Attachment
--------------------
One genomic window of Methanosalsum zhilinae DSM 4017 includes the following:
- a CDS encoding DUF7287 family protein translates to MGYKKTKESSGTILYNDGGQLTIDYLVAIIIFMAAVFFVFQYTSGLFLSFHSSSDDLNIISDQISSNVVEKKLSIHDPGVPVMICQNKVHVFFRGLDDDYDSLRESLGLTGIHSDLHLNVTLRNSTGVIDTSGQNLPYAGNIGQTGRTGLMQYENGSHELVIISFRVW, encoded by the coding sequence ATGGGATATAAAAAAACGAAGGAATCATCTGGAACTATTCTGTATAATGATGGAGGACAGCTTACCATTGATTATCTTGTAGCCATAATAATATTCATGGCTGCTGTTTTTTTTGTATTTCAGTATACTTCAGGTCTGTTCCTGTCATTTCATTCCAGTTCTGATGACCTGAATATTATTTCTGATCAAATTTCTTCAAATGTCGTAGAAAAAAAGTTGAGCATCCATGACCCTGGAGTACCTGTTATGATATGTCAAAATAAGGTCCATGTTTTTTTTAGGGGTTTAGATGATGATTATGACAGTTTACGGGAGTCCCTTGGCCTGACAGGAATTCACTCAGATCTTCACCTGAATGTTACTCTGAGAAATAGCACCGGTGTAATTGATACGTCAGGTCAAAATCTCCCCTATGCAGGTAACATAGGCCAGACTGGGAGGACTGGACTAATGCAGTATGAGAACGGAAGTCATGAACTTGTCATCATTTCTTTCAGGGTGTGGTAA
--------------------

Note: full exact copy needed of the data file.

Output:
One genomic window of Methanosalsum zhilinae DSM 4017 includes the following:
- a CDS encoding DUF7287 family protein translates to MGYKKTKESSGTILYNDGGQLTIDYLVAIIIFMAAVFFVFQYTSGLFLSFHSSSDDLNIISDQISSNVVEKKLSIHDPGVPVMICQNKVHVFFRGLDDDYDSLRESLGLTGIHSDLHLNVTLRNSTGVIDTSGQNLPYAGNIGQTGRTGLMQYENGSHELVIISFRVW, encoded by the coding sequence ATGGGATATAAAAAAACGAAGGAATCATCTGGAACTATTCTGTATAATGATGGAGGACAGCTTACCATTGATTATCTTGTAGCCATAATAATATTCATGGCTGCTGTTTTTTTTGTATTTCAGTATACTTCAGGTCTGTTCCTGTCATTTCATTCCAGTTCTGATGACCTGAATATTATTTCTGATCAAATTTCTTCAAATGTCGTAGAAAAAAAGTTGAGCATCCATGACCCTGGAGTACCTGTTATGATATGTCAAAATAAGGTCCATGTTTTTTTTAGGGGTTTAGATGATGATTATGACAGTTTACGGGAGTCCCTTGGCCTGACAGGAATTCACTCAGATCTTCACCTGAATGTTACTCTGAGAAATAGCACCGGTGTAATTGATACGTCAGGTCAAAATCTCCCCTATGCAGGTAACATAGGCCAGACTGGGAGGACTGGACTAATGCAGTATGAGAACGGAAGTCATGAACTTGTCATCATTTCTTTCAGGGTGTGGTAA